Agronomic qualities of genetic pyramids of common bean developed for multiple-disease-resistance
Multiple co-infections by different pathogens on common bean (Phaseolus vulgaris L.) affect its productivity and cause complete crop loss in susceptible varieties. Therefore, gene pyramiding using marker assisted selection (MAS) and backcrossing, provide alternative cost-effective control measures to bean diseases. However, in the process of developing pyramids, linkage drags were likely to affect the qualities of progeny lines, hence, special attention was paid to this situation. The objective of this study was thus to assess the agronomic qualities of advanced genetic pyramids developed from a four-way cross for multiple disease resistance. The disease resistance genes (R) pyramided from four parents were: Co42 and Co-5 from G2333; Phg-2 from MEX54; Pythium ultimum Dennis from MLB49-89A and I & bc3 from MCM5001. The progeny lines were planted in an incomplete block design, and replicated thrice for two seasons (2015A and 2015B) in fields at CIAT, Kawanda in Uganda. Agronomic traits were highly heritable (0.6), except number of pods per plant (< 0.3). Backcrossing generated high-yielding bean lines, with 270 - 290 seed per plant and early maturity (95-100 days). Nine superior lines with desirable qualities, such as earliness (95 days), high seed rate (290 seeds per plant), and climbing ability, were obtained. Pyramiding R genes did not affect yield traits, except time to flowering and number of flower buds per plant due to transgressive segregation.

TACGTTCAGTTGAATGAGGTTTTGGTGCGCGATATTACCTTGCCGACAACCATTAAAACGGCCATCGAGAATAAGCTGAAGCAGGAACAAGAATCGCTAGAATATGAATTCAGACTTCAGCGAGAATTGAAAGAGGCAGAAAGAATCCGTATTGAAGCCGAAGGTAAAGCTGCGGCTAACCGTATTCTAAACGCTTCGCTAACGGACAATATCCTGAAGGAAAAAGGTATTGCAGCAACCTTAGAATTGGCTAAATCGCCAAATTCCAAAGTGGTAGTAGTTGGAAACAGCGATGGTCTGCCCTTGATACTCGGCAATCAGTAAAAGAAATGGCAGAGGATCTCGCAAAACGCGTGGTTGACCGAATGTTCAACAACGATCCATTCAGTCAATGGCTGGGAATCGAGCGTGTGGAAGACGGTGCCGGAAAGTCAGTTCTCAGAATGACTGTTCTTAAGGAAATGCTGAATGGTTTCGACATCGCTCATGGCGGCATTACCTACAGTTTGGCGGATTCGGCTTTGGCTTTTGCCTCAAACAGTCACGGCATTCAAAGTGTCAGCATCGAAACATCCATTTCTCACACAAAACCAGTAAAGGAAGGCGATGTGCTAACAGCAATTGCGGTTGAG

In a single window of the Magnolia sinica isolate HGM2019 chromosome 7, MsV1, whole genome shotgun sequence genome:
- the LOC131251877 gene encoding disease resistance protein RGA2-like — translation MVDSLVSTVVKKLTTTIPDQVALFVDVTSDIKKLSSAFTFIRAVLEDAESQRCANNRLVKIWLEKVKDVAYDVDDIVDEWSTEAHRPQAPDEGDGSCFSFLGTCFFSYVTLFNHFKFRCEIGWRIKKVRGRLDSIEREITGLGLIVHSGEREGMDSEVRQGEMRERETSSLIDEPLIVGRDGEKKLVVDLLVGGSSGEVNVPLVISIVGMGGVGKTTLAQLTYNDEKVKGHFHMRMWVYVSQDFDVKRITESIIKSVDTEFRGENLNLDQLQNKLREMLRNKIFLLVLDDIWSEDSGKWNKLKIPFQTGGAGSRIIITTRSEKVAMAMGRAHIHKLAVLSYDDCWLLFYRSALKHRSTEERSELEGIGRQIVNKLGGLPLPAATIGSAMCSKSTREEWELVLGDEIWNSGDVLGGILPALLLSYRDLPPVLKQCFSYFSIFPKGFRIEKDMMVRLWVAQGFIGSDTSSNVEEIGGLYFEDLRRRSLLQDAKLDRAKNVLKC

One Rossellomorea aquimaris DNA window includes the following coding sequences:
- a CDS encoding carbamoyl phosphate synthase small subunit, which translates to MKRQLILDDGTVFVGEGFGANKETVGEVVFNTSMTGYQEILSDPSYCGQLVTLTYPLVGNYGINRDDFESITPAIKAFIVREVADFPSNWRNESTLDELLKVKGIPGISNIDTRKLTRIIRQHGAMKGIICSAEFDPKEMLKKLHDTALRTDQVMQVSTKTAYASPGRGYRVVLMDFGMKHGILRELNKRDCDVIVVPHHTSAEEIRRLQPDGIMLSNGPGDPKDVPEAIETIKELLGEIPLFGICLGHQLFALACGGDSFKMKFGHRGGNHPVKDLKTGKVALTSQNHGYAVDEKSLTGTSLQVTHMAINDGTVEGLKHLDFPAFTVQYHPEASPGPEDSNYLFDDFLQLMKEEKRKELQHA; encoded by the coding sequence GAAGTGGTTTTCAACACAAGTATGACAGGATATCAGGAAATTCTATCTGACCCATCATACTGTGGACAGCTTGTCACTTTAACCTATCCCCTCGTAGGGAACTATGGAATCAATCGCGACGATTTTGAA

Key Words: Backcrossing, marker assisted selection, transgressive segregation